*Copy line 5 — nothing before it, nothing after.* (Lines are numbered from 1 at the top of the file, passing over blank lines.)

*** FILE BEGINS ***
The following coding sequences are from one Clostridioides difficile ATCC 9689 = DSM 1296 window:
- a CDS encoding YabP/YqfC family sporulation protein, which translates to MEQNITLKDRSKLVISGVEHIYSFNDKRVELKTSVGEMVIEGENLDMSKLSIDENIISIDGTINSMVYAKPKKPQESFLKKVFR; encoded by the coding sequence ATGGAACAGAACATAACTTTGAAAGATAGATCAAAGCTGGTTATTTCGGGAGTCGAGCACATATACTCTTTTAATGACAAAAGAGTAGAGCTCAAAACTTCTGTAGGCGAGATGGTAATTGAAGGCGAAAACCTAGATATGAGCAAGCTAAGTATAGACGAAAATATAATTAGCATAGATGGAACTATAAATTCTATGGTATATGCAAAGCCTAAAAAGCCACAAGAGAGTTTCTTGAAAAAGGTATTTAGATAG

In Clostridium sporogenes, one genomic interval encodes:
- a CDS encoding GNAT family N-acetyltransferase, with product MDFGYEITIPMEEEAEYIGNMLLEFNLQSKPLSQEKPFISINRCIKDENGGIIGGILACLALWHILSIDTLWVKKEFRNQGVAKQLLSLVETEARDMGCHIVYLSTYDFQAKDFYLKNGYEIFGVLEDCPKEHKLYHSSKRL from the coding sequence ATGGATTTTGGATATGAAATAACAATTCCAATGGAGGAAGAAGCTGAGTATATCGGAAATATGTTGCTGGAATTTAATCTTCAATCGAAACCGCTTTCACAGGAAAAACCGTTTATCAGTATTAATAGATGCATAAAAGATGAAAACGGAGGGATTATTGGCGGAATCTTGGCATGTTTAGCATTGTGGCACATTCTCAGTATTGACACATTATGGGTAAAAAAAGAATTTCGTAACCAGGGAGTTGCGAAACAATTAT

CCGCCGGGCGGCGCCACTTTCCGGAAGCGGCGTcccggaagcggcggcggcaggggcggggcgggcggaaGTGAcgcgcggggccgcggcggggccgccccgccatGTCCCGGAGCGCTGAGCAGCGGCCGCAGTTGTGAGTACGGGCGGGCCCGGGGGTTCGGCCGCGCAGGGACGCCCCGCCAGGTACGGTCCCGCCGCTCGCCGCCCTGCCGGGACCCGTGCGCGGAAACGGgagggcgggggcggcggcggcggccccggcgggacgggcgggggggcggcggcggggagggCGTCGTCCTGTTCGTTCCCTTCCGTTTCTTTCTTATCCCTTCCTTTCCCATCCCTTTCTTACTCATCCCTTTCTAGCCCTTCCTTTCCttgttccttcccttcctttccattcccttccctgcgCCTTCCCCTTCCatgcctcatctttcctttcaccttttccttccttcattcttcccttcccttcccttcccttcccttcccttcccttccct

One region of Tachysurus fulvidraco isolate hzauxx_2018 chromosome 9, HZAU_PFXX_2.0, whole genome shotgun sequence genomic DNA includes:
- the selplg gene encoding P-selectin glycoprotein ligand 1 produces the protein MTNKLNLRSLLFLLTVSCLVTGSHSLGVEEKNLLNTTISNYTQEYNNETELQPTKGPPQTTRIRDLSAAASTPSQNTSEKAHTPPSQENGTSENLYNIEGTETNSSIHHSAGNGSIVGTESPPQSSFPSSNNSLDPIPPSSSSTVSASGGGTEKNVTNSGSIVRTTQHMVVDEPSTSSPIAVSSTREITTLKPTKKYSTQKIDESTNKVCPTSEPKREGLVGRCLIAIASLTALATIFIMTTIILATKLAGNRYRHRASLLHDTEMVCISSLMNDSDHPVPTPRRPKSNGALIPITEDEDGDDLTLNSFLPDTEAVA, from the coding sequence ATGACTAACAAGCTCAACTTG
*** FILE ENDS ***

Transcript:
CCGCCGGGCGGCGCCACTTTCCGGAAGCGGCGTcccggaagcggcggcggcaggggcggggcgggcggaaGTGAcgcgcggggccgcggcggggccgccccgccatGTCCCGGAGCGCTGAGCAGCGGCCGCAGTTGTGAGTACGGGCGGGCCCGGGGGTTCGGCCGCGCAGGGACGCCCCGCCAGGTACGGTCCCGCCGCTCGCCGCCCTGCCGGGACCCGTGCGCGGAAACGGgagggcgggggcggcggcggcggccccggcgggacgggcgggggggcggcggcggggagggCGTCGTCCTGTTCGTTCCCTTCCGTTTCTTTCTTATCCCTTCCTTTCCCATCCCTTTCTTACTCATCCCTTTCTAGCCCTTCCTTTCCttgttccttcccttcctttccattcccttccctgcgCCTTCCCCTTCCatgcctcatctttcctttcaccttttccttccttcattcttcccttcccttcccttcccttcccttcccttcccttccct